On the side, he built and sold a home, still keeping his day job. A couple other families saw what he had done and asked if they could buy his next house. He said yes.


The rest is homebuilding history.


Of course, it wasn’t all awards and profits. Joe has faced recessions, near bankruptcy, and even divorce along the way.


In fact, his divorce was a turning point for his life and business.


His brother gave him some motivational tapes to listen to in the car. Joe thought it was sappy, but he went ahead and popped one in.


The lesson was from Zig Ziglar.


He immediately purchased more motivational tapes and played them continuously. He began sharing at his company during their weekly meetings. Motivation became a central component of his life and business.


He also thought he’d never remarry, until he met Vicky in ‘89. She changed his world by saying she wouldn’t date him unless he went to church. To make a long story short, he not only goes to church on Sundays, he goes to a Bible study every Saturday, and he’s been married to Vicky for almost 30 years now.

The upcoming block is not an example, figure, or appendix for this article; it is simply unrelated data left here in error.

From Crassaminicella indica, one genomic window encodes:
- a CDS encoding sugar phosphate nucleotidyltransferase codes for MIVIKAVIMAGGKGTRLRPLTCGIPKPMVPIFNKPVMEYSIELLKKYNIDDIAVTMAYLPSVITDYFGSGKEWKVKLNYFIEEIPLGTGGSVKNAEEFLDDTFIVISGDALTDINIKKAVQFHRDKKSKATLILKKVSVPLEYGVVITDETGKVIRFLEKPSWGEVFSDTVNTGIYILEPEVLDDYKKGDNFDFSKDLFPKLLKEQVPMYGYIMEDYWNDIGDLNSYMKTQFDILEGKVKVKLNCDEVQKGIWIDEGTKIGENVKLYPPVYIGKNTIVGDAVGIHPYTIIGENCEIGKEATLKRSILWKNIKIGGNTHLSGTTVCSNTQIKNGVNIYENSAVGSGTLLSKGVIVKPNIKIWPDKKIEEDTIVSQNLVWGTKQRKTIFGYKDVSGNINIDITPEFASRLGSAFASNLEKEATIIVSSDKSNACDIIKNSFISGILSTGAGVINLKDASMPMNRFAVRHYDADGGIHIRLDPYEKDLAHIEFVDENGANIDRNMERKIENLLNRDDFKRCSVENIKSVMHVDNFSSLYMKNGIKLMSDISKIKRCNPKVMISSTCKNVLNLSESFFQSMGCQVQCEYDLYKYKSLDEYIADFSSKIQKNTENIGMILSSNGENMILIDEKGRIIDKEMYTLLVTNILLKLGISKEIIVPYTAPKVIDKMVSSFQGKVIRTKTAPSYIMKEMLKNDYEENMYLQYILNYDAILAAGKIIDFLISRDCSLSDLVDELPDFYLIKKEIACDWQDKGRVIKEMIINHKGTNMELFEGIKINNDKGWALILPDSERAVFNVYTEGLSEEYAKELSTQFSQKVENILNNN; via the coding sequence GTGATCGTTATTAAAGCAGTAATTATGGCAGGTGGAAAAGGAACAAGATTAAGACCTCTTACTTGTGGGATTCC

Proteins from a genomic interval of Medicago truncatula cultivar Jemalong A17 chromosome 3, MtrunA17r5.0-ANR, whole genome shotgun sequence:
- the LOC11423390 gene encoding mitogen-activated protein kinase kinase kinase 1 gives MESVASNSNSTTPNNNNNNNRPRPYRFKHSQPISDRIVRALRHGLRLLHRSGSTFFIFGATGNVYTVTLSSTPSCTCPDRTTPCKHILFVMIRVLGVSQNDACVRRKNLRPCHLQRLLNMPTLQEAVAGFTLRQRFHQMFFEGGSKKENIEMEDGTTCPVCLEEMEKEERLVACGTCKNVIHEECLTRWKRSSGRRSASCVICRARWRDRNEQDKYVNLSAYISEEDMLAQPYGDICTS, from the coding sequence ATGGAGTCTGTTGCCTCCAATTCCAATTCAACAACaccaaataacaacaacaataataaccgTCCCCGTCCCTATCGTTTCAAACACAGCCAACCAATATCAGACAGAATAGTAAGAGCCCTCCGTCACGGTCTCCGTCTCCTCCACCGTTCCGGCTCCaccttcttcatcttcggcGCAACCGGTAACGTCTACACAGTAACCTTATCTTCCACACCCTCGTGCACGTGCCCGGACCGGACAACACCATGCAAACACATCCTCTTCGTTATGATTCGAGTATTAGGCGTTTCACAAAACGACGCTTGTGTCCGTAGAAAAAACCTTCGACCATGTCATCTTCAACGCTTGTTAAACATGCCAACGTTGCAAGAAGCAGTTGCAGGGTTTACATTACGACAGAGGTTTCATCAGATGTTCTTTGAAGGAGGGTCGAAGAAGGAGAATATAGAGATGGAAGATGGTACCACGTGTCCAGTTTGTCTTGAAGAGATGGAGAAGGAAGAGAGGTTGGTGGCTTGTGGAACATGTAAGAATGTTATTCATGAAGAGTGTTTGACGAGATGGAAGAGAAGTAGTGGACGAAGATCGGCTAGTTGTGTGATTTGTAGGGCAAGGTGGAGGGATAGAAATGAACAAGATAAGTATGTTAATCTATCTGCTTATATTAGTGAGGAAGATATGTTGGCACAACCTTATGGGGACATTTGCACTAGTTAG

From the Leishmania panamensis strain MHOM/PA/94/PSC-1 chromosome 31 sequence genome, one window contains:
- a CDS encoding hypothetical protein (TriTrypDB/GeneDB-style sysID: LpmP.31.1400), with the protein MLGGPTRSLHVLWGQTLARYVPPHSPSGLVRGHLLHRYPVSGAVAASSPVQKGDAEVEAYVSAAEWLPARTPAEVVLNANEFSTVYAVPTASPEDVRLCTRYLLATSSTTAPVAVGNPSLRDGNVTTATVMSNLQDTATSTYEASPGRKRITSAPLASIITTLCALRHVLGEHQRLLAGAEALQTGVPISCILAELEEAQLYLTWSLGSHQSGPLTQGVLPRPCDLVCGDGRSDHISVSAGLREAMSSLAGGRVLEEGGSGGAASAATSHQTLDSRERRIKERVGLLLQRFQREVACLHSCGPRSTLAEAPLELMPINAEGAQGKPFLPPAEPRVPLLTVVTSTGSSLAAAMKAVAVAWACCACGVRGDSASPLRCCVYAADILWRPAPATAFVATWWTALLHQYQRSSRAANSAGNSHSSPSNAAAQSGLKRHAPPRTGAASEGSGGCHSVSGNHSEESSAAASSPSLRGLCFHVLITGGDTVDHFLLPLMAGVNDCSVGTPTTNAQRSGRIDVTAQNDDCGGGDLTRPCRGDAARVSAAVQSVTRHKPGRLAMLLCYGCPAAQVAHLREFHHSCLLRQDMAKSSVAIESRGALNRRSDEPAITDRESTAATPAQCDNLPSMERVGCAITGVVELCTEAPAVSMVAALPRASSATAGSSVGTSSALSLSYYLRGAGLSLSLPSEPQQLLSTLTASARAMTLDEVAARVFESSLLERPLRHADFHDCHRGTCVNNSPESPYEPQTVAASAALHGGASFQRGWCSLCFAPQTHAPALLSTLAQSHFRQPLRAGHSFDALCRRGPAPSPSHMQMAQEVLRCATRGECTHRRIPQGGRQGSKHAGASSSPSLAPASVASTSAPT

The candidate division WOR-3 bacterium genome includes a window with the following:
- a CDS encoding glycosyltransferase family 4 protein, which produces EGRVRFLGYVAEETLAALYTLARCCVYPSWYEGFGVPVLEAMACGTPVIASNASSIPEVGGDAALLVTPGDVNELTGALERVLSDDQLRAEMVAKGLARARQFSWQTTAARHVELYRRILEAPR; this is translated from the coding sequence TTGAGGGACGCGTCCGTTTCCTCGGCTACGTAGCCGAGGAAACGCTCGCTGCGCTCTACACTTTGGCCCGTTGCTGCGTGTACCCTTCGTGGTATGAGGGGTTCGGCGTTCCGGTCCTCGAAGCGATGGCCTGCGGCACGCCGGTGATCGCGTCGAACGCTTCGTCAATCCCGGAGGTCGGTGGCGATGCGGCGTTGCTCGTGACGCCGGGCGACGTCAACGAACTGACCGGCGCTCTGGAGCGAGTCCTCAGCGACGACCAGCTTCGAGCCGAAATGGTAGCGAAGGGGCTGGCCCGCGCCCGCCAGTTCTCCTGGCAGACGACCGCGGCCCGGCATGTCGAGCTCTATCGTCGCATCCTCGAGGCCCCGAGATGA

Leadership: People Watch You (Then Copy)

Due in large part to lessons he was learning from Zig Ziglar and other motivational speakers, integrity became an integral role at Elite.


“We constantly preach to our employees: ‘Do the right thing,’” Joe said.


He has consistently told his employees in over 40 years, that the right thing is what’s best for the customer. Period. Not the cheapest, or quickest, or easiest, but whatever the other person would ultimately want. With their contractors, you treat them fairly, and at the office, you take responsibility.


<“You have to plant a flag in the ground and say this is what I stand for.” — Joe Pusateri>


And Joe knows this starts with him. As one example, he came into the office a few days ago and noticed trash on the ground by their door. There were several people who had already passed the trash and went to their office. He stooped down, picked it up, and brought it to the next dumpster. But he brought it up at the next meeting.